According to experts, divorce is the most stressful event that an adult can experience. For most people, divorce is more stressful than losing a job, moving, or even experiencing the death of a friend or relative.
If it is stressful for adults, imagine how stressful it can be for children. For a spouse, the possibility of divorce is always real. But for a child, divorce is unthinkable.
Here are some ideas on how to navigate divorce with children to achieve the best outcome for you and our kids.
There is no better suggestion for how to deal with divorce and children than to hire a good family law firm to represent you and your children’s interests. Ideally, both parents will hire lawyers who will work in their children’s interests even if the lawyers cannot agree on anything else.
When deciding issues that involve the children, judges measure everything against the best interests of the child. Under the ‘best interests of the child’ test, a judge can consider almost anything relevant to the child’s interests including:
Regardless of the issue, you should choose a lawyer who can present a fair but aggressive case for the child’s best interests. This can be difficult. In the heat of a divorce, you might want to win every argument. But in issues that involve your children, you want to fight for their interests rather than trying to score points.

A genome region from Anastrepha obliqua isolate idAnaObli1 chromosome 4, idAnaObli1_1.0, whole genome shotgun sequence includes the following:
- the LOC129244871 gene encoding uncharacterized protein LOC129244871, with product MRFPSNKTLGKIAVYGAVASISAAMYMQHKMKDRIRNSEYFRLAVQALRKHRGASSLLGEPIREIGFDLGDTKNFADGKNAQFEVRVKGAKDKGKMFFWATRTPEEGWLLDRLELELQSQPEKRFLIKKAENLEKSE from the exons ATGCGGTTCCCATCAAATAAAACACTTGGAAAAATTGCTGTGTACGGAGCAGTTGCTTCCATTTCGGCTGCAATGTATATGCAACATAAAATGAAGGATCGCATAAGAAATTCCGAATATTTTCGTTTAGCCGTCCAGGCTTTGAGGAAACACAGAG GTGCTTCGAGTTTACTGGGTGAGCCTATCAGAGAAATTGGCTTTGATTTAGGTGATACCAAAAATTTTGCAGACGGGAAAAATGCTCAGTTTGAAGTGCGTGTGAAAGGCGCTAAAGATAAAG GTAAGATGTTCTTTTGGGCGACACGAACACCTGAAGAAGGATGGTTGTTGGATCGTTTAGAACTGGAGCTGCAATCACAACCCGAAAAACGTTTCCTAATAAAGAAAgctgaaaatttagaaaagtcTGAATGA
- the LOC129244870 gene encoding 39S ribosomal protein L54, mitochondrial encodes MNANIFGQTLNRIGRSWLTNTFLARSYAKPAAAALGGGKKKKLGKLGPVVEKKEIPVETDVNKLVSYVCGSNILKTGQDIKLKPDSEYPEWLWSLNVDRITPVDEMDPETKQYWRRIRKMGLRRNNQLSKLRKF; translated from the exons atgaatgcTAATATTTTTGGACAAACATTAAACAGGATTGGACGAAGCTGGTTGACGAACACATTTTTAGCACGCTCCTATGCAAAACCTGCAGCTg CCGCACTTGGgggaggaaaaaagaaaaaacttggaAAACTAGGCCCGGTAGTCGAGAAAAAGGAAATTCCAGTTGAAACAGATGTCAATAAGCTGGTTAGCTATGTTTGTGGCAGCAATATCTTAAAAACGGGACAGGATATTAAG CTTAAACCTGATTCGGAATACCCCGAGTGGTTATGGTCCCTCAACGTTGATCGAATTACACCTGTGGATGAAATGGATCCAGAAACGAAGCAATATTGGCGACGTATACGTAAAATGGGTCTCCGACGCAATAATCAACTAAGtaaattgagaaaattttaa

You need to discuss your rights with your child custody attorney and find a way to reach a fair custody arrangement. If you can come up with a fair custody arrangement, you may be able to negotiate with your spouse to settle that part of the divorce case. Eliminating tough issues like custody is one path for how to deal with divorce and children.
Custody has two parts:
When you commence a divorce case, the judge will enter a series of temporary orders. These orders will control the actions of the spouses until the divorce is complete. For example, a judge might give one spouse possession of the family residence in a temporary order.
Many spouses approach temporary orders too lightly. They feel that since the orders are temporary, they are wasting their money by fighting over them.
This is the wrong approach. Judges are very likely to make their temporary orders into permanent orders at the end of a divorce unless something in the divorce proceeding convinced them that the temporary order was wrong. This means that one of the most important steps for how to deal with divorce and children is to fight for temporary orders that you can live with forever.
For example, getting possession of the family home is a very important factor in getting weekday parenting time. Judges do not want to disrupt the children’s lives. They will usually give weekday parenting time to the parent who gets the family home and can take the children to their usual school. Moreover, judges usually want to minimize the parents’ expenditures during the divorce until their property can be divided. By leaving the children in the family home, the parent with weekend parenting time does not need to buy furniture for children.
Divorce does not need to be heated. And reducing the temperature of a divorce can be an important step for how to deal with divorce and children.
Remember that even if you never see your ex-spouse again after the divorce, your children still have both of their parents. A heated divorce can create hostility that your children will sense. Before fighting over the antique rug and who has to pay the local moving company to move it, consider whether the fight is worth having your children hear you and your ex-spouse’s grudges for the rest of their lives.